US tops 2013 world competitiveness ranking

Updated: 2013-05-31 06:29


  Print Mail Large Medium  Small 分享按钮 0

GENEVA - The US topped the 2013 world competitiveness ranking of 60 economies, followed by Switzerland and China's Hong Kong Special Administrative Region, according to the IMD business school in Switzerland.

The US regained the top spot this year after having ranked the second in 2012 due to a rebounding financial sector, an abundance of technological innovation and successful companies, IMD business school said on Thursday in an annual report.

Switzerland rose to the second place this year from last year's third, outranking the rest of Europe and surpassing Hong Kong which fell to the third place.

In Asia, the Chinese mainland and Japan also saw their competitiveness ranking rise by two and three notches to the 21st and 24th place respectively.

In Europe, against the context of a stalled eurozone, Switzerland, Sweden, and Germany were the most competitive, whose success was built on export-oriented manufacturing, diversified economies, strong small and medium enterprises (SMEs) and fiscal discipline, according to the report.

Meanwhile, the rest of Europe was heavily constrained by austerity programs that were delaying recovery and calling into question the timeliness of the measures proposed, the annual report noted.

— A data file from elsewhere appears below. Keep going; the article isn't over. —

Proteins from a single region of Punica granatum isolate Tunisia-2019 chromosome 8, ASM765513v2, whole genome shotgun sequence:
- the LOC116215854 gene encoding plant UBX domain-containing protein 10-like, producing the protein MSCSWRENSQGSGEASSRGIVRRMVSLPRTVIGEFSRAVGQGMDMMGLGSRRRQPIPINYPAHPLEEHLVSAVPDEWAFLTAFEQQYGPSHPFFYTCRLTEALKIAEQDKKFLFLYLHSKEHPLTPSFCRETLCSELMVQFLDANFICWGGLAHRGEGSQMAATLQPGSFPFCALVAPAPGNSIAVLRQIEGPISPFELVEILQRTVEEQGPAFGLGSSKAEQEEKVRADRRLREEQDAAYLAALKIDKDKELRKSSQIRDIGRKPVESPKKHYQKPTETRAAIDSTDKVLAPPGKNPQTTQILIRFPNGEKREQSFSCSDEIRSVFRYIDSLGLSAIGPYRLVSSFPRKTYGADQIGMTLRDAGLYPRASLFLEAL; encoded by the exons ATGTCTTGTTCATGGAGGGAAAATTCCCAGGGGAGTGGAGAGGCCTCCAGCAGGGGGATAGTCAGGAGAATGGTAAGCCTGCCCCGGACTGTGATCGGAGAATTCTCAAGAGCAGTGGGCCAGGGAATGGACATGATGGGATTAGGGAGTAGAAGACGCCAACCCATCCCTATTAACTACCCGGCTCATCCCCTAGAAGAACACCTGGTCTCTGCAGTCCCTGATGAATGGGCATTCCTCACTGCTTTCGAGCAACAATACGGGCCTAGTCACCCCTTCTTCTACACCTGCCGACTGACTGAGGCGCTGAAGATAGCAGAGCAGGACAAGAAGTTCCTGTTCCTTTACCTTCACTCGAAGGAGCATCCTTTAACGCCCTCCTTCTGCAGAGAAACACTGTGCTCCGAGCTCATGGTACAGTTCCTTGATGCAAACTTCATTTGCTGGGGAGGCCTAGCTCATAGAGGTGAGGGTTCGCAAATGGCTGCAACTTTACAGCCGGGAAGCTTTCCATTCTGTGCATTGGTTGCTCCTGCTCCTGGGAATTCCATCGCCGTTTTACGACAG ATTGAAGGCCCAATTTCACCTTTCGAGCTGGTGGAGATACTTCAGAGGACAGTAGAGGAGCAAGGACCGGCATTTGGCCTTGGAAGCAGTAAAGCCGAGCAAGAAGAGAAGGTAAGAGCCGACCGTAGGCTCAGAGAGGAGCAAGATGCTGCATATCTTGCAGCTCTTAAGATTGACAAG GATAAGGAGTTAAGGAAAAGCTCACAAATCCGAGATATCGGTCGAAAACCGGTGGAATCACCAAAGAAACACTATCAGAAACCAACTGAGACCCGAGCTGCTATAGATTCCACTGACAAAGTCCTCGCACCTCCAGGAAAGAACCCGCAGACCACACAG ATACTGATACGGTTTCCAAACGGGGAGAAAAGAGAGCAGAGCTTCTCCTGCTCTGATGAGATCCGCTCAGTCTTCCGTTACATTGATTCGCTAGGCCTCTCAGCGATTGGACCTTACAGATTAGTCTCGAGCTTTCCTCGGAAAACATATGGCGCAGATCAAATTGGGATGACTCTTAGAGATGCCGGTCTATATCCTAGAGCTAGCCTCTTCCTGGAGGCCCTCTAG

Stephane Garelli, director of the IMD World Competitiveness Center, said the debate on austerity measures is back in focus.

"Structural reforms are unavoidable, but growth remains a prerequisite for competitiveness. In addition, the harshness of austerity measures too often antagonizes the population. In the end, countries need to preserve social cohesion to deliver prosperity," said Garelli.

Meanwhile, BRICS economies experienced mixed fortunes. The report said emerging economies in general remained highly dependent on the delayed global economic recovery, but "BRICS remain lands of opportunities," said Garelli.

In Latin America, the rankings showed that Mexico, which ranked the 32nd, has seen a small revival in its competitiveness but it needed to be confirmed over time and by the continuous implementation of structural reforms.